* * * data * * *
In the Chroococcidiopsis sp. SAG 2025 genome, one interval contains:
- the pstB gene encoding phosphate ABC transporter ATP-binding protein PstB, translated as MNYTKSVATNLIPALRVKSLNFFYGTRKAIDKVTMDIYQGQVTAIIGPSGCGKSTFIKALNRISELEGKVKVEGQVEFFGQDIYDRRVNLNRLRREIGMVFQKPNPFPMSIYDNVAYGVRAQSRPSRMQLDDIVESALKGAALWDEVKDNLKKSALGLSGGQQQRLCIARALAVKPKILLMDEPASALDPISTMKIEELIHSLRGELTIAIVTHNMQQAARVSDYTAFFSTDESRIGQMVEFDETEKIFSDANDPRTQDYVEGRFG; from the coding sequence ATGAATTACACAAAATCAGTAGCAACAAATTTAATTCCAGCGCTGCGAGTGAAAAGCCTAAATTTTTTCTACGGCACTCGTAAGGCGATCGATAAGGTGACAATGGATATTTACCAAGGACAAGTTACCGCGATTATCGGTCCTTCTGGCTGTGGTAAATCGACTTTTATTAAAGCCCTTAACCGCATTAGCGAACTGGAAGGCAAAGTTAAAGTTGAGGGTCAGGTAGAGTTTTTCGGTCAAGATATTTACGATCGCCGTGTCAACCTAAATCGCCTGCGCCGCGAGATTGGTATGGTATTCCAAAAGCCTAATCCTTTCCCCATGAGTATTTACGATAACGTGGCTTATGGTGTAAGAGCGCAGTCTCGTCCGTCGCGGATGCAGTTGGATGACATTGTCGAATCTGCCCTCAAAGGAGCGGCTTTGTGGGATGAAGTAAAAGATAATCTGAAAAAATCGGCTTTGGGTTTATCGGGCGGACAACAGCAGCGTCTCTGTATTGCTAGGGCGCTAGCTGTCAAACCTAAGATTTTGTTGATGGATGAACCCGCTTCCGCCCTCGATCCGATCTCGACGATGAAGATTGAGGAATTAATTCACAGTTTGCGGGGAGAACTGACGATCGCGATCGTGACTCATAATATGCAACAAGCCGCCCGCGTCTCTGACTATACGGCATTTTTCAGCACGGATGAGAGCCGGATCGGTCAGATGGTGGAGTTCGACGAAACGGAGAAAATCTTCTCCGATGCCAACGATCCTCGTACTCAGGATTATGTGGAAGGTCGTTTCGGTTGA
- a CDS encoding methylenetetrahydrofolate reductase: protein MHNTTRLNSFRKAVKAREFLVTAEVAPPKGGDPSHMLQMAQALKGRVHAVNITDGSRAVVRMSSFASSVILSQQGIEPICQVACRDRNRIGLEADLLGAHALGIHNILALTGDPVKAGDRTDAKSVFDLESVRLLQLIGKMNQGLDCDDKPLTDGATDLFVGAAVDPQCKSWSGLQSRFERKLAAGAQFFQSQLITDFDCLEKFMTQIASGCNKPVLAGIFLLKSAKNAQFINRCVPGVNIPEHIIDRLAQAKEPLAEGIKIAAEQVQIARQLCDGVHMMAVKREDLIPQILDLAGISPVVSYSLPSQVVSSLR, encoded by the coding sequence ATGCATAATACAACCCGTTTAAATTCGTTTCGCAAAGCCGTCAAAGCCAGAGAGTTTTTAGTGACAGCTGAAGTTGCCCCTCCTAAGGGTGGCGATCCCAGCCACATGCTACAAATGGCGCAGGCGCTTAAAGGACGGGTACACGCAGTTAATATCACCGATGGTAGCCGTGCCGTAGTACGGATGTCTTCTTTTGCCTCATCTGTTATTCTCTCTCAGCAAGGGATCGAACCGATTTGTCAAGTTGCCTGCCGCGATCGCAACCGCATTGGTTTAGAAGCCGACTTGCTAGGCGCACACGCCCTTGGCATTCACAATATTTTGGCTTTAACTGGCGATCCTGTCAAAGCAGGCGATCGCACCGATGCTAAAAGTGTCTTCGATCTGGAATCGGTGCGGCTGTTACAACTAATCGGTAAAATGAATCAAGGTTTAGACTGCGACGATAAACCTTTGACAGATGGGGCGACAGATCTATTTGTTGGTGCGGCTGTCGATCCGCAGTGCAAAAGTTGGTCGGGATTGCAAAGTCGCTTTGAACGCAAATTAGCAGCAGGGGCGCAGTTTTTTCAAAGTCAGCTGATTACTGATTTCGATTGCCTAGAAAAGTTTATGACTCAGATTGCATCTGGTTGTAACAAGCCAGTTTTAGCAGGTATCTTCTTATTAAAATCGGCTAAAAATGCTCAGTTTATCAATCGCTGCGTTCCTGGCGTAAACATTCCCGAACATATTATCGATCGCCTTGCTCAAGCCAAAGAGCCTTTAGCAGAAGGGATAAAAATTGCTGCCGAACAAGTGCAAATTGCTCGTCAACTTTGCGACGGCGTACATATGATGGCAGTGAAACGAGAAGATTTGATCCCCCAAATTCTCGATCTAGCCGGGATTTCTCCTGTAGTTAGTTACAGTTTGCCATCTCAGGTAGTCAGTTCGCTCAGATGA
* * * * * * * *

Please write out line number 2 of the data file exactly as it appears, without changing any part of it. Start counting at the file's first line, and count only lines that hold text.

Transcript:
- the pstB gene encoding phosphate ABC transporter ATP-binding protein PstB, translated as MNYTKSVATNLIPALRVKSLNFFYGTRKAIDKVTMDIYQGQVTAIIGPSGCGKSTFIKALNRISELEGKVKVEGQVEFFGQDIYDRRVNLNRLRREIGMVFQKPNPFPMSIYDNVAYGVRAQSRPSRMQLDDIVESALKGAALWDEVKDNLKKSALGLSGGQQQRLCIARALAVKPKILLMDEPASALDPISTMKIEELIHSLRGELTIAIVTHNMQQAARVSDYTAFFSTDESRIGQMVEFDETEKIFSDANDPRTQDYVEGRFG; from the coding sequence ATGAATTACACAAAATCAGTAGCAACAAATTTAATTCCAGCGCTGCGAGTGAAAAGCCTAAATTTTTTCTACGGCACTCGTAAGGCGATCGATAAGGTGACAATGGATATTTACCAAGGACAAGTTACCGCGATTATCGGTCCTTCTGGCTGTGGTAAATCGACTTTTATTAAAGCCCTTAACCGCATTAGCGAACTGGAAGGCAAAGTTAAAGTTGAGGGTCAGGTAGAGTTTTTCGGTCAAGATATTTACGATCGCCGTGTCAACCTAAATCGCCTGCGCCGCGAGATTGGTATGGTATTCCAAAAGCCTAATCCTTTCCCCATGAGTATTTACGATAACGTGGCTTATGGTGTAAGAGCGCAGTCTCGTCCGTCGCGGATGCAGTTGGATGACATTGTCGAATCTGCCCTCAAAGGAGCGGCTTTGTGGGATGAAGTAAAAGATAATCTGAAAAAATCGGCTTTGGGTTTATCGGGCGGACAACAGCAGCGTCTCTGTATTGCTAGGGCGCTAGCTGTCAAACCTAAGATTTTGTTGATGGATGAACCCGCTTCCGCCCTCGATCCGATCTCGACGATGAAGATTGAGGAATTAATTCACAGTTTGCGGGGAGAACTGACGATCGCGATCGTGACTCATAATATGCAACAAGCCGCCCGCGTCTCTGACTATACGGCATTTTTCAGCACGGATGAGAGCCGGATCGGTCAGATGGTGGAGTTCGACGAAACGGAGAAAATCTTCTCCGATGCCAACGATCCTCGTACTCAGGATTATGTGGAAGGTCGTTTCGGTTGA